Academic journal article Australian Journal of Language and Literacy

The Development of a Spelling Assessment Tool Informed by Triple Word Form Theory

Academic journal article Australian Journal of Language and Literacy

The Development of a Spelling Assessment Tool Informed by Triple Word Form Theory

Article excerpt


Spelling is one of the essential mechanics of the written English language. It is the visible representation of 'word-level language using written symbols in conventional sequences (orthography) that represent speech sounds (phonology) and word parts that signal meaning and grammar (morphology)' (Garcia, Abbott & Berninger, 2010, p. 63). Much of the English spelling system is also etymologically complex as it derives from culturally and historically diverse linguistic origins (Invernizzi & Hayes, 2004; Venezky, 2004).

Scholarly research in spelling has not yet reached consensus regarding the trajectory of spelling knowledge in school-aged children. This ambiguity has perpetuated a need to develop assessment systems that reflect evolving perspectives of spelling development. Effective spelling assessment systems should provide informative, reliable and valid data and be culturally contextualised; however, spelling assessment tools currently used in many classrooms do not necessarily provide teachers with comprehensive, valid and reliable data. This article reports on a study that developed and tested an innovative, valid and reliable spelling assessment tool that could be used by middle and upper primary school teachers, as well as educational researchers. This tool, referred to as the Components of Spelling Test (CoST), was designed to address a gap in pedagogy and in educational research methodology. Of particular significance, the CoST is the first spelling assessment tool of its kind to be developed and tested within an Australian context.

A focus on spelling

It is well established that spelling is an important dimension of writing and a fundamental part of being literate (Berninger, Abbott, Nagy & Carlisle, 2010; Devonshire & Fluck, 2010). If students have inadequate spelling skills, they may need to devote conscious attention to the task of spelling rather than on other dimensions required for composing quality texts (Hutcheon, Campbell & Stewart, 2012; Puranik & Al Otaiba, 2012). Research also suggests that as primary school students progress through schooling, they may become less willing to take risks with vocabulary choice when writing, particularly if they are unsure of a word's spelling (Lowe & Bormann, 2012). In addition, proficiency in spelling is known to support metalinguistic skills, such as phonological awareness (Ehri, 1985) and morphological awareness (Nagy, Berninger & Abbott, 2006). These skills, in turn, positively influence writing competence (Martello, 2001), confidence and general enjoyment and fluency in reading (Perfetti, 1997; Treiman, 1998). Indeed, Templeton and Morris (1999, p. 103) describe spelling knowledge as the 'engine that drives efficient reading and writing'.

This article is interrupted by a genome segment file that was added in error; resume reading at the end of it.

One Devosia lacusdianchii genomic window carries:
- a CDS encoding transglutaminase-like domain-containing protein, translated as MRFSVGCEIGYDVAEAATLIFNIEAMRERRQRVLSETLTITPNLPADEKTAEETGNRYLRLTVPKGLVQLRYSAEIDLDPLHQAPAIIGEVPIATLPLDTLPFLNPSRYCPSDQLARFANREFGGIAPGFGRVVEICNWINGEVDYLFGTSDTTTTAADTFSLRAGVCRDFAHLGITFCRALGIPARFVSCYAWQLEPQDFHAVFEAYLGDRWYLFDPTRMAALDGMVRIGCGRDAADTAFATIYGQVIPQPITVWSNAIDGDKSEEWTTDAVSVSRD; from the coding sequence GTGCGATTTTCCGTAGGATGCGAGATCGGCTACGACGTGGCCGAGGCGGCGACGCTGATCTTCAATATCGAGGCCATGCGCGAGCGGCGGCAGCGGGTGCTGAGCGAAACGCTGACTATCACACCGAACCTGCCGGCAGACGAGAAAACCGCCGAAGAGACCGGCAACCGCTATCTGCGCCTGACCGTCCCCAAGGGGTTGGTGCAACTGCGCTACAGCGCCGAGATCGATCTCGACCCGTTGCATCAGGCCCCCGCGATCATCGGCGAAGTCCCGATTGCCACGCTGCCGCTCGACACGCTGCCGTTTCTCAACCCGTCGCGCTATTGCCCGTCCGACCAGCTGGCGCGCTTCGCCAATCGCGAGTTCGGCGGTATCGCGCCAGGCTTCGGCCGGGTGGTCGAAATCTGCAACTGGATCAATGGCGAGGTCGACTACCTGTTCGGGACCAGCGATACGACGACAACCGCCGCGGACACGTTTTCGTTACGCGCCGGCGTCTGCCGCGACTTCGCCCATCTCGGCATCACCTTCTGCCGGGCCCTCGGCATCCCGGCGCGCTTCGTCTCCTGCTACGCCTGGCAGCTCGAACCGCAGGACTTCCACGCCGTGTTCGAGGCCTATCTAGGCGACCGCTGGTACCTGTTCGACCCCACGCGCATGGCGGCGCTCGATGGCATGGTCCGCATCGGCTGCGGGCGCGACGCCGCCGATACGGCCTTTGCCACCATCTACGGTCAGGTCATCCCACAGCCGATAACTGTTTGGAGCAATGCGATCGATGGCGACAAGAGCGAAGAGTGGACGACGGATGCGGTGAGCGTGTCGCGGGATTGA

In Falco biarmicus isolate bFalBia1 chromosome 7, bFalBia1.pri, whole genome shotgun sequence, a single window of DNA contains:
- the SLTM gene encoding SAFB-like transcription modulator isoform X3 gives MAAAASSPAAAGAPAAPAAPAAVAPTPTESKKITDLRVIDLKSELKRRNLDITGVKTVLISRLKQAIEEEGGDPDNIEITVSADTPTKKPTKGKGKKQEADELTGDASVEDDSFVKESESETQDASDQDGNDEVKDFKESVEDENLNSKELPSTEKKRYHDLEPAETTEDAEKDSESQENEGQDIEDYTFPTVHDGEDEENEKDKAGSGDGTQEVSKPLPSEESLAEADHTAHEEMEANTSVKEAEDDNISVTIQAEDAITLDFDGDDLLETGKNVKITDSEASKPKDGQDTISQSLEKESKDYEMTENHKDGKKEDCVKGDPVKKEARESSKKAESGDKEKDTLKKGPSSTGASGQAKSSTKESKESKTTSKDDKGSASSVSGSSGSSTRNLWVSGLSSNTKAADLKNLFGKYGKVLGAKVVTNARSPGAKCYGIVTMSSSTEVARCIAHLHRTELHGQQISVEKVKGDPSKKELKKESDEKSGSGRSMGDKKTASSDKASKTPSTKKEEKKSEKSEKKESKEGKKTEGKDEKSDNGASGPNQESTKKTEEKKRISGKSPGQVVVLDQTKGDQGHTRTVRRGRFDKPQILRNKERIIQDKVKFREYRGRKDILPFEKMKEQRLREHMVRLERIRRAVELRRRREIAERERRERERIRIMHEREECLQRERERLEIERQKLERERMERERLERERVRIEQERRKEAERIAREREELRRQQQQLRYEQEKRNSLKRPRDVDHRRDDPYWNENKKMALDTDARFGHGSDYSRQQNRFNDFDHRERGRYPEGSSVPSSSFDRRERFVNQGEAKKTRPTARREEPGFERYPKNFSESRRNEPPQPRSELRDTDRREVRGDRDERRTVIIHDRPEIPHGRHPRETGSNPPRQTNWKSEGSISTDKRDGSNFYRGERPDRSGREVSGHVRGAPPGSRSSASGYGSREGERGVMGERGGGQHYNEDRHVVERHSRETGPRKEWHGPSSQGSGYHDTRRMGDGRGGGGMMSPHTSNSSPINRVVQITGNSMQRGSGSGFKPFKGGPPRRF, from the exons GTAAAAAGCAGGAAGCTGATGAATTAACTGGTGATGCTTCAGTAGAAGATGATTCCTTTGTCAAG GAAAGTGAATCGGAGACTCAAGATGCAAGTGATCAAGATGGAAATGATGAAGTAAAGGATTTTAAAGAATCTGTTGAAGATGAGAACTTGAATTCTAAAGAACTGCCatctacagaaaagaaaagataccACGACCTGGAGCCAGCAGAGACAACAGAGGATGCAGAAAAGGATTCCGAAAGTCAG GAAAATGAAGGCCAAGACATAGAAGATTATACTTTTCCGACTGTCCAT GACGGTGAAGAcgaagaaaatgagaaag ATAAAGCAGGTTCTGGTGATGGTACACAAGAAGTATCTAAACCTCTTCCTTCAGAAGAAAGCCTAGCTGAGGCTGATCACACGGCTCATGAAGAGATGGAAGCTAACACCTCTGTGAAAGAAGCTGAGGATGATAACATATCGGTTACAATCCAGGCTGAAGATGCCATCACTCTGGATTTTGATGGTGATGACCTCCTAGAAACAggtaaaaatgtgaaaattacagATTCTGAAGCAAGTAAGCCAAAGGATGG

The twenty-first century is characterised by rapid developments in technology and an increasing reliance on the use of devices and software designed to facilitate communication (Zedda-Sampson, 2013). As writers navigate multi-modes of text in an age where instant communication intensifies, spelling competence becomes increasingly essential. Social networking and digital text messaging has generated an additional language known as 'texting' (Bushnell, Kemp & Martin, 2011; Zedda-Sampson, 2013), and this places demands on writers to consciously control and manipulate their spelling in order to communicate in a range of contexts. Applying and adapting spelling systems to different social and cultural contexts requires autonomous and critical spelling.

Learning to spell

Research has offered various perspectives on the nature of spelling development; however, evidence has not been substantive enough to provide consensus on whether spelling develops in progressive and distinct stages, or whether spelling develops in more complex ways. The analysis of spelling errors students make have enabled stage theorists (Bear & Templeton, 1998; Cataldo & Ellis, 1988; Ehri, 1985; Frith, 1980; Gentry, 2012; Read, 2009) to produce a linguistic index (a list of linguistic features, such as initial consonants and digraphs) that has subsequently led to the categorisation of spelling development into distinct and sequential stages. …

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